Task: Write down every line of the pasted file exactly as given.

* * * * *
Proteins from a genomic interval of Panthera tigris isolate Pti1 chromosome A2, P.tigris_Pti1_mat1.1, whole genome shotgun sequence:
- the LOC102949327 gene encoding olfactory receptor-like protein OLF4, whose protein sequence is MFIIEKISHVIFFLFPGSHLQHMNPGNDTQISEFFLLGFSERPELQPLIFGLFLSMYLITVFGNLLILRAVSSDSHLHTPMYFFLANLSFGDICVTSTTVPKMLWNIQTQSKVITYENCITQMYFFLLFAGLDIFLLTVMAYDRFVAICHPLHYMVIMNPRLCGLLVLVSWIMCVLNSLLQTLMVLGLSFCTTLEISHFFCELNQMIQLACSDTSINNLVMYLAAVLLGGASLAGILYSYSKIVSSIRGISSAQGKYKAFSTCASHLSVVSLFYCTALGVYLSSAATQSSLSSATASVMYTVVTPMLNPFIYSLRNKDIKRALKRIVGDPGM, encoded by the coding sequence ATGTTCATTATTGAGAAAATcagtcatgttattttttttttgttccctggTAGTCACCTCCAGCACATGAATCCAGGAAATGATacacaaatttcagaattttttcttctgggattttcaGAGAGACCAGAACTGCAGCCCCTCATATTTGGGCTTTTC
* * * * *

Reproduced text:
Proteins from a genomic interval of Panthera tigris isolate Pti1 chromosome A2, P.tigris_Pti1_mat1.1, whole genome shotgun sequence:
- the LOC102949327 gene encoding olfactory receptor-like protein OLF4, whose protein sequence is MFIIEKISHVIFFLFPGSHLQHMNPGNDTQISEFFLLGFSERPELQPLIFGLFLSMYLITVFGNLLILRAVSSDSHLHTPMYFFLANLSFGDICVTSTTVPKMLWNIQTQSKVITYENCITQMYFFLLFAGLDIFLLTVMAYDRFVAICHPLHYMVIMNPRLCGLLVLVSWIMCVLNSLLQTLMVLGLSFCTTLEISHFFCELNQMIQLACSDTSINNLVMYLAAVLLGGASLAGILYSYSKIVSSIRGISSAQGKYKAFSTCASHLSVVSLFYCTALGVYLSSAATQSSLSSATASVMYTVVTPMLNPFIYSLRNKDIKRALKRIVGDPGM, encoded by the coding sequence ATGTTCATTATTGAGAAAATcagtcatgttattttttttttgttccctggTAGTCACCTCCAGCACATGAATCCAGGAAATGATacacaaatttcagaattttttcttctgggattttcaGAGAGACCAGAACTGCAGCCCCTCATATTTGGGCTTTTC